Thursday, September 29, 2011

The Maned Wolf - Like No Other Canine

The maned wolf looks like the tallest fox you’ve ever seen, but it’s not a fox at all. In fact, despite being called a wolf, it’s not closely related to the canids we call wolves either. It is thought that the maned wolf split off from its ancestors millions of years ago and developed its distinct size, shape, behavior (and even smell!) to suit its habitat. The maned wolf is so distinct it is actually the only species in its genus!
Photo: Sage Ross
Maned wolves are the tallest wild canines in the world and can be well over three feet tall at the shoulders. They are reddish-orange in color and are named for the erectile manes on their backs which are raised when they are alarmed.
Maned wolf pup
The maned wolf inhabits the open forests, grasslands and savannah of South America. Unlike true wolves, maned wolves do not form packs; they are usually extremely solitary animals that only socialize for mating purposes.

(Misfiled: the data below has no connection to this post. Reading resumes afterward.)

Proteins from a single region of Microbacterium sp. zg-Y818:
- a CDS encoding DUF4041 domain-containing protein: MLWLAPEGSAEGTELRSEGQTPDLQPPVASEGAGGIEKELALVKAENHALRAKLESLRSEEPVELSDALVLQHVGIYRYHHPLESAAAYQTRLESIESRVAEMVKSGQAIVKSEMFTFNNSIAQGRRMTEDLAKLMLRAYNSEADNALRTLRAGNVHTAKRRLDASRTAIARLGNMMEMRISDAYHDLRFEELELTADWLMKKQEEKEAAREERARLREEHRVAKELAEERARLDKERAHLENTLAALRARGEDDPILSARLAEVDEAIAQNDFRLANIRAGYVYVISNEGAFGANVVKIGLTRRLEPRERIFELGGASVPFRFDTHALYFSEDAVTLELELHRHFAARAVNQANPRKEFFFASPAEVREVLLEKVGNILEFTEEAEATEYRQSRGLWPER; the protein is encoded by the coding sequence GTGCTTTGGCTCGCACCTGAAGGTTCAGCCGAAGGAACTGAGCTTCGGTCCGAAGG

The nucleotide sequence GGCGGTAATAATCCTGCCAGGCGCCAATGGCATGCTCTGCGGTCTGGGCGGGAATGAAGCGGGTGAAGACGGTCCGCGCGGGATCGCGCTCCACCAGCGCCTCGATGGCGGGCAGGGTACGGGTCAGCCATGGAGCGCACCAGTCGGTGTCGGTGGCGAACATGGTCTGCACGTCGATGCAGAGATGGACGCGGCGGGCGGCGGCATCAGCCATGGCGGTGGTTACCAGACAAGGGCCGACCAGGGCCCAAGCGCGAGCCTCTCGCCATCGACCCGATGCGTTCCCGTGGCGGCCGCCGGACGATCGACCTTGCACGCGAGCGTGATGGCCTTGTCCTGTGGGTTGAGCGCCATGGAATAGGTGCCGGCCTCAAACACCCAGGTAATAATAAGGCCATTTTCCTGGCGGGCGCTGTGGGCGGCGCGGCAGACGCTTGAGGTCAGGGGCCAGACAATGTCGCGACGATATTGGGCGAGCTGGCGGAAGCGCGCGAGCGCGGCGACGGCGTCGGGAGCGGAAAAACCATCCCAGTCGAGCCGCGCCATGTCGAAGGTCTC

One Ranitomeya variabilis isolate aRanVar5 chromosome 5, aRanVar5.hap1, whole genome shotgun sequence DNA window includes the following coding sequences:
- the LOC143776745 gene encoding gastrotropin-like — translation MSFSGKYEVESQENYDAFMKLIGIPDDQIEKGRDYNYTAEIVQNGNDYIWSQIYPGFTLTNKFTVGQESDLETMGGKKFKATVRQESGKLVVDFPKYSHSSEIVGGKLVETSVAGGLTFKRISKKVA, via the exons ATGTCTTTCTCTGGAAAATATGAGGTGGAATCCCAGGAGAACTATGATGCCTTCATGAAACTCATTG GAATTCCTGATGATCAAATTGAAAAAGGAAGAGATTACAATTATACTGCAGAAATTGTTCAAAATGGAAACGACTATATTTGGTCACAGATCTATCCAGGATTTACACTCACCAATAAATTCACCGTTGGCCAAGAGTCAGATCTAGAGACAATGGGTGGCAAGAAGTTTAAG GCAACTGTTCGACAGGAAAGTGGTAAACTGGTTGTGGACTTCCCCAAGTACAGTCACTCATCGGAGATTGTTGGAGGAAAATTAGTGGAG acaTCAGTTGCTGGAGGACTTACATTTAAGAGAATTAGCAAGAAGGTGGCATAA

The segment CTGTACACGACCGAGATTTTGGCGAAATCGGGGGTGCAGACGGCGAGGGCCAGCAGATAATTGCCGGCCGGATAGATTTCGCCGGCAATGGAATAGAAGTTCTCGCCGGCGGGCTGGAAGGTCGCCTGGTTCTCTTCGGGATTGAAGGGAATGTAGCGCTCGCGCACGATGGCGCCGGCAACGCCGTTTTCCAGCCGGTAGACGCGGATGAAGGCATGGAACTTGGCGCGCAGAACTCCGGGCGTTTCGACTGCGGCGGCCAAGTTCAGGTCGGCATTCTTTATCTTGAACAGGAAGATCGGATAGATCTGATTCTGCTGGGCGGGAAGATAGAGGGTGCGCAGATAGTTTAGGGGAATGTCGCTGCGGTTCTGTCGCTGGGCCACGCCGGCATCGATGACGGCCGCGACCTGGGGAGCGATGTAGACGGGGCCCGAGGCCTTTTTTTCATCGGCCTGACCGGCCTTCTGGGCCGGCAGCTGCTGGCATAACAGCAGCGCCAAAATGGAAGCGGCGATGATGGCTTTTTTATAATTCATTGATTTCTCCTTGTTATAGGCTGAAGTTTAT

Maned wolves are true omnivores. Though they do hunt small mammals, birds and fish, over 50% of their diet is made up of fruits, vegetables and sugar cane. Maned wolves do not have any natural predators of their own and mainly face threats from feral dogs, automobile strikes and habitat loss.

Maned wolves usually mate for life and together defend a large territory of up to twelve square miles. Despite sharing the same territory, monogamous maned wolf pairs rarely interact with one another directly outside of the mating season. Instead, they use urine to mark hunting paths or buried prey. The urine’s distinct smell, which has been likened to hops or even cannabis, has earned this animal the nickname “skunk wolf”.

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